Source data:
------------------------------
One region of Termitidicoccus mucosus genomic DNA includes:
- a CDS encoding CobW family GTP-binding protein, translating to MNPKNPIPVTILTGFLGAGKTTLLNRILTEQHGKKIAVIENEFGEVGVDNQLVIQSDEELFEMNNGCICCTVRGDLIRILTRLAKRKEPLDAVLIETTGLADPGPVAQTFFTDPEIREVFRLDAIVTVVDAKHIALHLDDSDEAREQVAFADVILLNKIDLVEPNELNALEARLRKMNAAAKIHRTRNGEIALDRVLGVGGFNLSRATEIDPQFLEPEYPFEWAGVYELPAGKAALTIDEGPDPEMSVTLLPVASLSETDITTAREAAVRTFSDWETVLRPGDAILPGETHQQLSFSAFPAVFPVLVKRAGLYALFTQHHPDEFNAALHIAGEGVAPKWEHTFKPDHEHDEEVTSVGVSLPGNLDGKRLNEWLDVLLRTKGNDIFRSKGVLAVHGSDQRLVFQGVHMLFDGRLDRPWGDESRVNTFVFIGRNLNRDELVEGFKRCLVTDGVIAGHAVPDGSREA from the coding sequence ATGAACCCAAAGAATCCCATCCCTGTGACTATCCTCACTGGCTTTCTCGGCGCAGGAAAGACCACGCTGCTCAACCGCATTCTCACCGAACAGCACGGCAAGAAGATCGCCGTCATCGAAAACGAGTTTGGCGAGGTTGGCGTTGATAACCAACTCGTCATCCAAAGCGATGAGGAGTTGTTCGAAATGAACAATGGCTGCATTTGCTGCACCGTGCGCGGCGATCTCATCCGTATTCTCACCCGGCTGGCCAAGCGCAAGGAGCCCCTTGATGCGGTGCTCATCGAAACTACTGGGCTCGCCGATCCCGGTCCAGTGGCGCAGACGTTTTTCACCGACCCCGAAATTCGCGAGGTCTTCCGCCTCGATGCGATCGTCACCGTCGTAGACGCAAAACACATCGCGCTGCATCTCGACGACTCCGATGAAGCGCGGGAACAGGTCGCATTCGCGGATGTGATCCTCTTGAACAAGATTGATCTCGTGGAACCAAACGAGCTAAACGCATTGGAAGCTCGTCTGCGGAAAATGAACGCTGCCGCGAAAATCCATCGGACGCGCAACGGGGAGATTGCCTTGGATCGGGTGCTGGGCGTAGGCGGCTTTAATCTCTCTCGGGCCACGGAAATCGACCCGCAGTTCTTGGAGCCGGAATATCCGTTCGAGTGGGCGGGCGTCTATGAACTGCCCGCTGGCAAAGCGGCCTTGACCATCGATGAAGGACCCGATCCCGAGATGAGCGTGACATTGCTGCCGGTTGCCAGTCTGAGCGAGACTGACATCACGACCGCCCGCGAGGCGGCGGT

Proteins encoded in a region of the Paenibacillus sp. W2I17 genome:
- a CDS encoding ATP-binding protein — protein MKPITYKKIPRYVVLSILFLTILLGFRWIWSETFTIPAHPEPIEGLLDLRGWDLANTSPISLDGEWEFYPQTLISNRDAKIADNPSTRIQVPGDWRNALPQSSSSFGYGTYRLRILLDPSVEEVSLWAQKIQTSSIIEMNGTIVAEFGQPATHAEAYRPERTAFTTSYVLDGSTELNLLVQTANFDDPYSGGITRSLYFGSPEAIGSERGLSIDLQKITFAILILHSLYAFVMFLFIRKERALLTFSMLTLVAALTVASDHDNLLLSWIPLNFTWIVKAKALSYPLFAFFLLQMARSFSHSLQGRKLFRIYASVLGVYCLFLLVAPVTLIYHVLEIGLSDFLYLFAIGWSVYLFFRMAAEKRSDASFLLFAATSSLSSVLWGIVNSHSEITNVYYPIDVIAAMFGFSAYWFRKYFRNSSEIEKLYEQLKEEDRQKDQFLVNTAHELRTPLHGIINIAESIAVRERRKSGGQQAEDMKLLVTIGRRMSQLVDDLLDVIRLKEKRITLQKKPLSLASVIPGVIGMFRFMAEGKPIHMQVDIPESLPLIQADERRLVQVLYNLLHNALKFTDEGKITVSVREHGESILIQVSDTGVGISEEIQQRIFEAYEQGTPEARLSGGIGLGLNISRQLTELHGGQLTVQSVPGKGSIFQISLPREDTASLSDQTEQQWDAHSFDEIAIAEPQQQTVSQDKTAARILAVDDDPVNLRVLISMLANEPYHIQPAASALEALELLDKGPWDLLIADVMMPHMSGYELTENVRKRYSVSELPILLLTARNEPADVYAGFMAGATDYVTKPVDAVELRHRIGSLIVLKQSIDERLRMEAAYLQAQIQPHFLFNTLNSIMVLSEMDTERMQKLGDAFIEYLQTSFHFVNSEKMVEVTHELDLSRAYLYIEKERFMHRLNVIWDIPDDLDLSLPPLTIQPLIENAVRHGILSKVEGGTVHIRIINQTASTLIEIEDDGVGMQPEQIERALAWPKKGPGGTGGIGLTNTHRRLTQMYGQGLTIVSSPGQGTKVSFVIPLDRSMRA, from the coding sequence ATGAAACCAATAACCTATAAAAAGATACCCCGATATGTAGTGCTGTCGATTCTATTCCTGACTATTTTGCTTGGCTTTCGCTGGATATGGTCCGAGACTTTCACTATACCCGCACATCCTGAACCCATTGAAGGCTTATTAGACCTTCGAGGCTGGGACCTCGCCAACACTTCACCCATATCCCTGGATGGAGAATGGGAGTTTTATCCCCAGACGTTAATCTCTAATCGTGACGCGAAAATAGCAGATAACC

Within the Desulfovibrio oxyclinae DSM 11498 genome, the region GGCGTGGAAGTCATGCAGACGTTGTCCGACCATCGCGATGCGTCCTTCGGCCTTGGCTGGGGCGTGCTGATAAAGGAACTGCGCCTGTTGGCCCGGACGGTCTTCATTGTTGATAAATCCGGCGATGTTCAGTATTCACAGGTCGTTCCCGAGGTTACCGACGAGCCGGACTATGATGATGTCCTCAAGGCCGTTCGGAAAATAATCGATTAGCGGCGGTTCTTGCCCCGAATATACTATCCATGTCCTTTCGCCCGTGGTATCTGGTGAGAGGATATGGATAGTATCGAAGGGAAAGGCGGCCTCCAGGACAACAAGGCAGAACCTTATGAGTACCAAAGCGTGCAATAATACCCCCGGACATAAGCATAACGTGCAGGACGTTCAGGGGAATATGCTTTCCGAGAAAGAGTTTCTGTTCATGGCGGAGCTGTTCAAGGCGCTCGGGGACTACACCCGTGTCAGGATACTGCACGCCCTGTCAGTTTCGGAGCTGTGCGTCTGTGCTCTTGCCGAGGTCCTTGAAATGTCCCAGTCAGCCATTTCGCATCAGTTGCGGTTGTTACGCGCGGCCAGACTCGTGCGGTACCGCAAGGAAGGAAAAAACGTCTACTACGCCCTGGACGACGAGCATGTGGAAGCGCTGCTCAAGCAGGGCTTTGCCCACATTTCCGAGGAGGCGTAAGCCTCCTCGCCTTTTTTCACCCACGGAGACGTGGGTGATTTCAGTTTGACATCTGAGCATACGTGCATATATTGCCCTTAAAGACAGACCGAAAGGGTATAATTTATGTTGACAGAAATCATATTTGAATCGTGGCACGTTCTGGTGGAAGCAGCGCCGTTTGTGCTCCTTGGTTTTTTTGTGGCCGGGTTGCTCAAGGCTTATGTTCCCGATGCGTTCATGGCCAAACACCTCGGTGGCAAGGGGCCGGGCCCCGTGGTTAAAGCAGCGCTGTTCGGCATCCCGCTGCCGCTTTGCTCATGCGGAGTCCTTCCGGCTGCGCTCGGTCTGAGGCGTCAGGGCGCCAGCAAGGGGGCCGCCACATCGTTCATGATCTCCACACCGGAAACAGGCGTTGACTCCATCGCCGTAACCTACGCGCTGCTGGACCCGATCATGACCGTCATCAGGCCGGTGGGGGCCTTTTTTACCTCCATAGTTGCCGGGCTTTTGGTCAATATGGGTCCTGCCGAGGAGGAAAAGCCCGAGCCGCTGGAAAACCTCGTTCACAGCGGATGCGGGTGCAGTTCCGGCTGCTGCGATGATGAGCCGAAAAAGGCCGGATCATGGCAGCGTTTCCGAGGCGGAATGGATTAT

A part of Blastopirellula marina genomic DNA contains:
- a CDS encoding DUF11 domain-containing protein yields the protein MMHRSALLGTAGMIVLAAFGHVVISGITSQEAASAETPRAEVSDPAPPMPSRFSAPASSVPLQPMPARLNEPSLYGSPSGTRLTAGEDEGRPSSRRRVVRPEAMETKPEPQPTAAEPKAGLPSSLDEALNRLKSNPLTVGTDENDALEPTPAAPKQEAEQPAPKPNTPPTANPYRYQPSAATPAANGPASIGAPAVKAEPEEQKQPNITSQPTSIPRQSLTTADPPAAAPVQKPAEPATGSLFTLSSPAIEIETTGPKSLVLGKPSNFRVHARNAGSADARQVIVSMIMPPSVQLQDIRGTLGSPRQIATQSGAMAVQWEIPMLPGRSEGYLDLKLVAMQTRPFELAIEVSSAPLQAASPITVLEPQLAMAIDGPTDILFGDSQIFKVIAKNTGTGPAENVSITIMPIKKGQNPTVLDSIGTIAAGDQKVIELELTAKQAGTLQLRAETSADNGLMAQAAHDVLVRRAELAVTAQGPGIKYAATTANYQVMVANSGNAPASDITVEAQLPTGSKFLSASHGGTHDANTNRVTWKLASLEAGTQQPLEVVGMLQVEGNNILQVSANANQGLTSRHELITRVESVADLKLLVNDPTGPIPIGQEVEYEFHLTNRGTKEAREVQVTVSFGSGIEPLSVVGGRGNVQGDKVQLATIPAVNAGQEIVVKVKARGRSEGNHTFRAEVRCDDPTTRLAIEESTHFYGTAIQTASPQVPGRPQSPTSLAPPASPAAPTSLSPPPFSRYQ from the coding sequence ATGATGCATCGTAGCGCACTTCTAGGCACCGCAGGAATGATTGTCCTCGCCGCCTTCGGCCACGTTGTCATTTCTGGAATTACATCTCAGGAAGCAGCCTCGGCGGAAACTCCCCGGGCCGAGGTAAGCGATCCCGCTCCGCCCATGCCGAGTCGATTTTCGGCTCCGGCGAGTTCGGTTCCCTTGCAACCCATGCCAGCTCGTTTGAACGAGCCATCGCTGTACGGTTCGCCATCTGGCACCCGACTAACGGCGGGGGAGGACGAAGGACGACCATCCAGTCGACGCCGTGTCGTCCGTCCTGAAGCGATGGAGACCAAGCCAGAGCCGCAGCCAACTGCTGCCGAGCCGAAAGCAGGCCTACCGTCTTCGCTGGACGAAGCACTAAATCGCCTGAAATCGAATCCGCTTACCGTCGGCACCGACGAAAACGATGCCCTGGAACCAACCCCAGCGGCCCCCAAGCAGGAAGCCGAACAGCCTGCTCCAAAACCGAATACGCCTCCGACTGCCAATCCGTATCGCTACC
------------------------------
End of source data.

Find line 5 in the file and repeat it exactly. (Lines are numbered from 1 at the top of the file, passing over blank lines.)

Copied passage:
Within the Desulfovibrio oxyclinae DSM 11498 genome, the region GGCGTGGAAGTCATGCAGACGTTGTCCGACCATCGCGATGCGTCCTTCGGCCTTGGCTGGGGCGTGCTGATAAAGGAACTGCGCCTGTTGGCCCGGACGGTCTTCATTGTTGATAAATCCGGCGATGTTCAGTATTCACAGGTCGTTCCCGAGGTTACCGACGAGCCGGACTATGATGATGTCCTCAAGGCCGTTCGGAAAATAATCGATTAGCGGCGGTTCTTGCCCCGAATATACTATCCATGTCCTTTCGCCCGTGGTATCTGGTGAGAGGATATGGATAGTATCGAAGGGAAAGGCGGCCTCCAGGACAACAAGGCAGAACCTTATGAGTACCAAAGCGTGCAATAATACCCCCGGACATAAGCATAACGTGCAGGACGTTCAGGGGAATATGCTTTCCGAGAAAGAGTTTCTGTTCATGGCGGAGCTGTTCAAGGCGCTCGGGGACTACACCCGTGTCAGGATACTGCACGCCCTGTCAGTTTCGGAGCTGTGCGTCTGTGCTCTTGCCGAGGTCCTTGAAATGTCCCAGTCAGCCATTTCGCATCAGTTGCGGTTGTTACGCGCGGCCAGACTCGTGCGGTACCGCAAGGAAGGAAAAAACGTCTACTACGCCCTGGACGACGAGCATGTGGAAGCGCTGCTCAAGCAGGGCTTTGCCCACATTTCCGAGGAGGCGTAAGCCTCCTCGCCTTTTTTCACCCACGGAGACGTGGGTGATTTCAGTTTGACATCTGAGCATACGTGCATATATTGCCCTTAAAGACAGACCGAAAGGGTATAATTTATGTTGACAGAAATCATATTTGAATCGTGGCACGTTCTGGTGGAAGCAGCGCCGTTTGTGCTCCTTGGTTTTTTTGTGGCCGGGTTGCTCAAGGCTTATGTTCCCGATGCGTTCATGGCCAAACACCTCGGTGGCAAGGGGCCGGGCCCCGTGGTTAAAGCAGCGCTGTTCGGCATCCCGCTGCCGCTTTGCTCATGCGGAGTCCTTCCGGCTGCGCTCGGTCTGAGGCGTCAGGGCGCCAGCAAGGGGGCCGCCACATCGTTCATGATCTCCACACCGGAAACAGGCGTTGACTCCATCGCCGTAACCTACGCGCTGCTGGACCCGATCATGACCGTCATCAGGCCGGTGGGGGCCTTTTTTACCTCCATAGTTGCCGGGCTTTTGGTCAATATGGGTCCTGCCGAGGAGGAAAAGCCCGAGCCGCTGGAAAACCTCGTTCACAGCGGATGCGGGTGCAGTTCCGGCTGCTGCGATGATGAGCCGAAAAAGGCCGGATCATGGCAGCGTTTCCGAGGCGGAATGGATTAT